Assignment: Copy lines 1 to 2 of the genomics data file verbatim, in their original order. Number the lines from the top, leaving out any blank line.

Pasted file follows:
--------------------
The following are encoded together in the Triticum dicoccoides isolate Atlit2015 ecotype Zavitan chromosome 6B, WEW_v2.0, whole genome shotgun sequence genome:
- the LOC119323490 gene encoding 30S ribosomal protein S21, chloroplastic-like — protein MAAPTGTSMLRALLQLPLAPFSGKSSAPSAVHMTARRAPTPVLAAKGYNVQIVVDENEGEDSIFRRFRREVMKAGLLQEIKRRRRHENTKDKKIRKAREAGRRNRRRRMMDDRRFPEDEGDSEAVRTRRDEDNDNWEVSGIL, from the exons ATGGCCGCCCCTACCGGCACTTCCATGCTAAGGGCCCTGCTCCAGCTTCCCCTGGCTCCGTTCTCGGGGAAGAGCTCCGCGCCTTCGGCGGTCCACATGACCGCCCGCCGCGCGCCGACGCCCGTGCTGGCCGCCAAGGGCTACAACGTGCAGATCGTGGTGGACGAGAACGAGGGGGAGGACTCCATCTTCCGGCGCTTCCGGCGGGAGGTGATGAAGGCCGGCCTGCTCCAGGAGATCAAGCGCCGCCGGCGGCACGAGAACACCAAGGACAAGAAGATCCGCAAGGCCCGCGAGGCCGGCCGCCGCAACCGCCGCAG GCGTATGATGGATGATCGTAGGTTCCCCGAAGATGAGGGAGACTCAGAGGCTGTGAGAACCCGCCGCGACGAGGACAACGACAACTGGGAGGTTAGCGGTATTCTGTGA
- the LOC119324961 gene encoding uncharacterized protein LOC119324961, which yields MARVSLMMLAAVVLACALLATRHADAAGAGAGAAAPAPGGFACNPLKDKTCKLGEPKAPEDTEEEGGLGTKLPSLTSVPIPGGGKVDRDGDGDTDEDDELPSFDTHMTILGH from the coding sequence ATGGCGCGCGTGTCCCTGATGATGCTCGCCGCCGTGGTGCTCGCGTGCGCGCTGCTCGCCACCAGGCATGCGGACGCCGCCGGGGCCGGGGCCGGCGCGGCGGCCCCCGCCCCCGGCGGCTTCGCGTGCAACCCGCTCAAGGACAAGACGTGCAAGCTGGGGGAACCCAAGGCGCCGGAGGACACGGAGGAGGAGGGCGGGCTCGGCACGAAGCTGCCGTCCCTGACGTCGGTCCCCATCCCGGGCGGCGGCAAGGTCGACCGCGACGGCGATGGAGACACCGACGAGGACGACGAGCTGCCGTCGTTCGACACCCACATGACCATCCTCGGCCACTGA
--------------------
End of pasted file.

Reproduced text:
The following are encoded together in the Triticum dicoccoides isolate Atlit2015 ecotype Zavitan chromosome 6B, WEW_v2.0, whole genome shotgun sequence genome:
- the LOC119323490 gene encoding 30S ribosomal protein S21, chloroplastic-like — protein MAAPTGTSMLRALLQLPLAPFSGKSSAPSAVHMTARRAPTPVLAAKGYNVQIVVDENEGEDSIFRRFRREVMKAGLLQEIKRRRRHENTKDKKIRKAREAGRRNRRRRMMDDRRFPEDEGDSEAVRTRRDEDNDNWEVSGIL, from the exons ATGGCCGCCCCTACCGGCACTTCCATGCTAAGGGCCCTGCTCCAGCTTCCCCTGGCTCCGTTCTCGGGGAAGAGCTCCGCGCCTTCGGCGGTCCACATGACCGCCCGCCGCGCGCCGACGCCCGTGCTGGCCGCCAAGGGCTACAACGTGCAGATCGTGGTGGACGAGAACGAGGGGGAGGACTCCATCTTCCGGCGCTTCCGGCGGGAGGTGATGAAGGCCGGCCTGCTCCAGGAGATCAAGCGCCGCCGGCGGCACGAGAACACCAAGGACAAGAAGATCCGCAAGGCCCGCGAGGCCGGCCGCCGCAACCGCCGCAG GCGTATGATGGATGATCGTAGGTTCCCCGAAGATGAGGGAGACTCAGAGGCTGTGAGAACCCGCCGCGACGAGGACAACGACAACTGGGAGGTTAGCGGTATTCTGTGA